p.4: Blogger user Ann conducted an exquisite corpse-style experiment on AMT, choosing a first line, having several AMT workers submit next lines and picking one winner, then resubmitting that line until the poem was completed. One example still appears on the Crowd Poet blog. -- Highlighted apr 28, 2014

p.4: In 2010, Markus Strohmaier produced In the daily life of a Mechanical Turk, a poem constructed around the acrostic phrase ‘infinite monkey’ and arranged in a series of rhyming couplets. The individual lines that filled this framework were composed by AMT workers. -- Highlighted apr 28, 2014

p.4: Ben Packer contributed this answer to the same question:

I had MTurkers write love letters to my wife.

I gave enough details for them to write something specific and personal (but not enough for them to find and stalk us – hopefully). I paid 25 cents with up to a 50 cent bonus for great ones. When I got them, I copied and pasted them in emails to my wife. She was very confused, particularly by the one that was signed ‘Frank’. I told her it was a typo.

-- Highlighted apr 28, 2014

p.5: Aaron Koblin and Daniel Masse’s Bicycle Built for 2,000 uses AMT on a larger scale. In this project, the workers listened to a short sound clip, then recorded themselves imitating what they heard. 2,088 such recordings were synced together to produce a choral version of ‘Daisy Bell’ (1892), the song used to create the first example of musical speech synthesis. -- Highlighted apr 28, 2014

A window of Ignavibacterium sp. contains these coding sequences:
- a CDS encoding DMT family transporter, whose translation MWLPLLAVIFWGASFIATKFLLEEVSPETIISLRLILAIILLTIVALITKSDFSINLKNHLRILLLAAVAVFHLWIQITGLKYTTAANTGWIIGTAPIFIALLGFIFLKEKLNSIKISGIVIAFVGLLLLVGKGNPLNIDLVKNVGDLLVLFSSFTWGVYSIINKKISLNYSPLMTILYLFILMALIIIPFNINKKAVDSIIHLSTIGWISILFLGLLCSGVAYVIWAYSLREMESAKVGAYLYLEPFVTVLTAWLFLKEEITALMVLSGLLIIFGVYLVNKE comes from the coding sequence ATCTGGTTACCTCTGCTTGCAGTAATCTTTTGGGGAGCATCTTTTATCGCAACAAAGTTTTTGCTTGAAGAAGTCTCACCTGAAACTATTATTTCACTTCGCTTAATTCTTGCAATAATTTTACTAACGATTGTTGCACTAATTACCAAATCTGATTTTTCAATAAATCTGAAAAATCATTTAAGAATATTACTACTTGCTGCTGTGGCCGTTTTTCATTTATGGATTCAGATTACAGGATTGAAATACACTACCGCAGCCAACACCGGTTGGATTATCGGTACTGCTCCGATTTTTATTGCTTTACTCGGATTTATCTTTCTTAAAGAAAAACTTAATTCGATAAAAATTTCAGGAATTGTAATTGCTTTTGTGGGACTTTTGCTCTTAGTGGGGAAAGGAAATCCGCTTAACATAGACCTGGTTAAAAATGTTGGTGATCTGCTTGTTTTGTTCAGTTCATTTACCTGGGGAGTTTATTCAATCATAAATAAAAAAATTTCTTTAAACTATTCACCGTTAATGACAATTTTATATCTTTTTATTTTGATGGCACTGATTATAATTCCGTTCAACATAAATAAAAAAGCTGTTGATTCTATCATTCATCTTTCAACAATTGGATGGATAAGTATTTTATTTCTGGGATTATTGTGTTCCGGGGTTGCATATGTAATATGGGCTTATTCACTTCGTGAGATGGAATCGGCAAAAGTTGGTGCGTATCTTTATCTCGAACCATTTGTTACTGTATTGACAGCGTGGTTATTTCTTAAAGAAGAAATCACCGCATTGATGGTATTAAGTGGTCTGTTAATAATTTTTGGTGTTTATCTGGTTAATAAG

p.5: Fred Benenson’s Kickstarter-funded Emoji Dick submitted each of the 10,000+ sentences in Herman Melville’s Moby-Dick to an AMT worker three times for translation into Japanese emoticons (emoji). -- Highlighted apr 28, 2014

p.6: Of the Subcontract needs to be read as a critique of artists and poets who employ networked digital outsourcing as a production method. If this is institutional critique, the point is that art is now quite comfort- able inside the institution. There is no neutral place on which to stand. -- Highlighted apr 28, 2014

p.6: Paraphrasing the work of Peter Sloterdijk, Slavoj Žižek summarises contemporary ideology with the following aphorism: ‘they know very well what they are doing, but still, they are doing it’. -- Highlighted apr 28, 2014

p.6: It wants to assert, at the same time, that the once-lauded cultural value of the work of poets is now so close to nothing as to be indistinguishable from it, and that the work of precarious labourers in a networked digital milieu, which is remunerated far below minimum wage, without benefits or the collective bargaining power of unionisation, is nevertheless dignified. -- Highlighted apr 28, 2014

p.7: We use data to represent these changes to ourselves. The meanings that we abstract and extract from that data enforce and accelerate those changes. Data is the great leveller, reconfiguring both the most privileged and the least privileged kinds of writing as Human Intelligence Tasks. Poets and professors can point to this change, but so far, have not been able to move beyond it. As we are beginning to realise, our tasks, too, can be outsourced. -- Highlighted apr 28, 2014